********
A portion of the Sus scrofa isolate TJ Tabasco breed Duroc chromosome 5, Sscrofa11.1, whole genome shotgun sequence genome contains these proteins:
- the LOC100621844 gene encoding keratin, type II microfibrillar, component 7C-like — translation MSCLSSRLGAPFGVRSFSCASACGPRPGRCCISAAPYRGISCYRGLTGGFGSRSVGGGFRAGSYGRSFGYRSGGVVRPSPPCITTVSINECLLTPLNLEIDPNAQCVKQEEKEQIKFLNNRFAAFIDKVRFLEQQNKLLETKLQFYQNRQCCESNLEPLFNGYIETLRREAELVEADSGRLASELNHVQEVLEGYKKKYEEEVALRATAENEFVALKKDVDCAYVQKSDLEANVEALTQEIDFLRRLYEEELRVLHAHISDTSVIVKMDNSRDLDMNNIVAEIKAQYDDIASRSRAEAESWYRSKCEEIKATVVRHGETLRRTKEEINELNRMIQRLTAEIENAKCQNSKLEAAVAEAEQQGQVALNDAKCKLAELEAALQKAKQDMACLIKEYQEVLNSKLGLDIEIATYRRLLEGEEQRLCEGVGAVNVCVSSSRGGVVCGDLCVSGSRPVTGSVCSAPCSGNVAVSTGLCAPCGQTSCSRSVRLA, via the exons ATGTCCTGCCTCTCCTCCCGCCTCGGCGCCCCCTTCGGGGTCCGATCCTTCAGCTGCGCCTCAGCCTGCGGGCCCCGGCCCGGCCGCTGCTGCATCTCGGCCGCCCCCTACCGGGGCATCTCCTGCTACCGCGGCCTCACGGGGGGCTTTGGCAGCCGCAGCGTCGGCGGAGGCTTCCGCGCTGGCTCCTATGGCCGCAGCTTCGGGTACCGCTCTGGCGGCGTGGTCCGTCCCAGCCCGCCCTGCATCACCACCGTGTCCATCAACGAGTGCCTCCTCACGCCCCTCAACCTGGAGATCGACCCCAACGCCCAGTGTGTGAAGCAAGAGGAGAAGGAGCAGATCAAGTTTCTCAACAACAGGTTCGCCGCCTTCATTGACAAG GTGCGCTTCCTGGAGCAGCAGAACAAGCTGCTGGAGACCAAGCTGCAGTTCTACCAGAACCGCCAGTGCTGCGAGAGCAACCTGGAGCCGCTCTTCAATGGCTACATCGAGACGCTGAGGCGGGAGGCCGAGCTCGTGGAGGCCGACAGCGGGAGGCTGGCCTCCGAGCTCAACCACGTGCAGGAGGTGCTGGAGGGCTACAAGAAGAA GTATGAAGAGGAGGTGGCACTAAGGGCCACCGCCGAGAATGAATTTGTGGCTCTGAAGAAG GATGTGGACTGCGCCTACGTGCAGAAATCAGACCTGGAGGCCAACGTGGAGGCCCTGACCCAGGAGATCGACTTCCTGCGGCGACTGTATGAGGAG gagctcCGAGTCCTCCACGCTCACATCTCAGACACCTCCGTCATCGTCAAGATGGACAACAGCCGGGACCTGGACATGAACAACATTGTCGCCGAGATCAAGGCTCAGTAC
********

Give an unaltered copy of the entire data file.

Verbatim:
A portion of the Sus scrofa isolate TJ Tabasco breed Duroc chromosome 5, Sscrofa11.1, whole genome shotgun sequence genome contains these proteins:
- the LOC100621844 gene encoding keratin, type II microfibrillar, component 7C-like — translation MSCLSSRLGAPFGVRSFSCASACGPRPGRCCISAAPYRGISCYRGLTGGFGSRSVGGGFRAGSYGRSFGYRSGGVVRPSPPCITTVSINECLLTPLNLEIDPNAQCVKQEEKEQIKFLNNRFAAFIDKVRFLEQQNKLLETKLQFYQNRQCCESNLEPLFNGYIETLRREAELVEADSGRLASELNHVQEVLEGYKKKYEEEVALRATAENEFVALKKDVDCAYVQKSDLEANVEALTQEIDFLRRLYEEELRVLHAHISDTSVIVKMDNSRDLDMNNIVAEIKAQYDDIASRSRAEAESWYRSKCEEIKATVVRHGETLRRTKEEINELNRMIQRLTAEIENAKCQNSKLEAAVAEAEQQGQVALNDAKCKLAELEAALQKAKQDMACLIKEYQEVLNSKLGLDIEIATYRRLLEGEEQRLCEGVGAVNVCVSSSRGGVVCGDLCVSGSRPVTGSVCSAPCSGNVAVSTGLCAPCGQTSCSRSVRLA, via the exons ATGTCCTGCCTCTCCTCCCGCCTCGGCGCCCCCTTCGGGGTCCGATCCTTCAGCTGCGCCTCAGCCTGCGGGCCCCGGCCCGGCCGCTGCTGCATCTCGGCCGCCCCCTACCGGGGCATCTCCTGCTACCGCGGCCTCACGGGGGGCTTTGGCAGCCGCAGCGTCGGCGGAGGCTTCCGCGCTGGCTCCTATGGCCGCAGCTTCGGGTACCGCTCTGGCGGCGTGGTCCGTCCCAGCCCGCCCTGCATCACCACCGTGTCCATCAACGAGTGCCTCCTCACGCCCCTCAACCTGGAGATCGACCCCAACGCCCAGTGTGTGAAGCAAGAGGAGAAGGAGCAGATCAAGTTTCTCAACAACAGGTTCGCCGCCTTCATTGACAAG GTGCGCTTCCTGGAGCAGCAGAACAAGCTGCTGGAGACCAAGCTGCAGTTCTACCAGAACCGCCAGTGCTGCGAGAGCAACCTGGAGCCGCTCTTCAATGGCTACATCGAGACGCTGAGGCGGGAGGCCGAGCTCGTGGAGGCCGACAGCGGGAGGCTGGCCTCCGAGCTCAACCACGTGCAGGAGGTGCTGGAGGGCTACAAGAAGAA GTATGAAGAGGAGGTGGCACTAAGGGCCACCGCCGAGAATGAATTTGTGGCTCTGAAGAAG GATGTGGACTGCGCCTACGTGCAGAAATCAGACCTGGAGGCCAACGTGGAGGCCCTGACCCAGGAGATCGACTTCCTGCGGCGACTGTATGAGGAG gagctcCGAGTCCTCCACGCTCACATCTCAGACACCTCCGTCATCGTCAAGATGGACAACAGCCGGGACCTGGACATGAACAACATTGTCGCCGAGATCAAGGCTCAGTAC